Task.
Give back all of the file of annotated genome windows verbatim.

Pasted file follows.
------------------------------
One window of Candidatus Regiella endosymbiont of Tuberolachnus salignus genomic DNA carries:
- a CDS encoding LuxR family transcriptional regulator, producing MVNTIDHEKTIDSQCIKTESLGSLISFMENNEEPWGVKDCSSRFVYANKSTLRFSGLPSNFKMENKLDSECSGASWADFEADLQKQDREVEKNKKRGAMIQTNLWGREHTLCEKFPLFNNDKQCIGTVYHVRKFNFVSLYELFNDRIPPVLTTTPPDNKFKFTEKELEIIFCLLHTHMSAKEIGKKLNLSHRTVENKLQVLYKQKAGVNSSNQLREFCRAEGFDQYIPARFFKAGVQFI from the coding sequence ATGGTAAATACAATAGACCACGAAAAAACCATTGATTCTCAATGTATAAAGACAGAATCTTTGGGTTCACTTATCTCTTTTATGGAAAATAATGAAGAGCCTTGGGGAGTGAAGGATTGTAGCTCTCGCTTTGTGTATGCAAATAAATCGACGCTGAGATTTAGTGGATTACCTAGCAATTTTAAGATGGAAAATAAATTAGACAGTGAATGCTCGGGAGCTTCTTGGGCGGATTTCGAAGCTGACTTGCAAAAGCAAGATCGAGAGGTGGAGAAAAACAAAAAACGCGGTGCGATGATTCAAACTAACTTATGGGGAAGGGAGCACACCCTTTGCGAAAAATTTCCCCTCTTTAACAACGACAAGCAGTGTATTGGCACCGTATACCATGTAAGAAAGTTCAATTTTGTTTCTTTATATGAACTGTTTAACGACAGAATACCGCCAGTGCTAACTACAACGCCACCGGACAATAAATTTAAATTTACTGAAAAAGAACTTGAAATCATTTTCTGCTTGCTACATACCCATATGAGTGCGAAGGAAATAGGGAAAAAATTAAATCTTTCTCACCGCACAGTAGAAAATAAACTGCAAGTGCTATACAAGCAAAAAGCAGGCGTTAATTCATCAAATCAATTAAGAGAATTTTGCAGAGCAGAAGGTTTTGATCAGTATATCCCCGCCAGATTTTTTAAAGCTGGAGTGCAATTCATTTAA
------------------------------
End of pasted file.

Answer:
One window of Candidatus Regiella endosymbiont of Tuberolachnus salignus genomic DNA carries:
- a CDS encoding LuxR family transcriptional regulator, producing MVNTIDHEKTIDSQCIKTESLGSLISFMENNEEPWGVKDCSSRFVYANKSTLRFSGLPSNFKMENKLDSECSGASWADFEADLQKQDREVEKNKKRGAMIQTNLWGREHTLCEKFPLFNNDKQCIGTVYHVRKFNFVSLYELFNDRIPPVLTTTPPDNKFKFTEKELEIIFCLLHTHMSAKEIGKKLNLSHRTVENKLQVLYKQKAGVNSSNQLREFCRAEGFDQYIPARFFKAGVQFI from the coding sequence ATGGTAAATACAATAGACCACGAAAAAACCATTGATTCTCAATGTATAAAGACAGAATCTTTGGGTTCACTTATCTCTTTTATGGAAAATAATGAAGAGCCTTGGGGAGTGAAGGATTGTAGCTCTCGCTTTGTGTATGCAAATAAATCGACGCTGAGATTTAGTGGATTACCTAGCAATTTTAAGATGGAAAATAAATTAGACAGTGAATGCTCGGGAGCTTCTTGGGCGGATTTCGAAGCTGACTTGCAAAAGCAAGATCGAGAGGTGGAGAAAAACAAAAAACGCGGTGCGATGATTCAAACTAACTTATGGGGAAGGGAGCACACCCTTTGCGAAAAATTTCCCCTCTTTAACAACGACAAGCAGTGTATTGGCACCGTATACCATGTAAGAAAGTTCAATTTTGTTTCTTTATATGAACTGTTTAACGACAGAATACCGCCAGTGCTAACTACAACGCCACCGGACAATAAATTTAAATTTACTGAAAAAGAACTTGAAATCATTTTCTGCTTGCTACATACCCATATGAGTGCGAAGGAAATAGGGAAAAAATTAAATCTTTCTCACCGCACAGTAGAAAATAAACTGCAAGTGCTATACAAGCAAAAAGCAGGCGTTAATTCATCAAATCAATTAAGAGAATTTTGCAGAGCAGAAGGTTTTGATCAGTATATCCCCGCCAGATTTTTTAAAGCTGGAGTGCAATTCATTTAA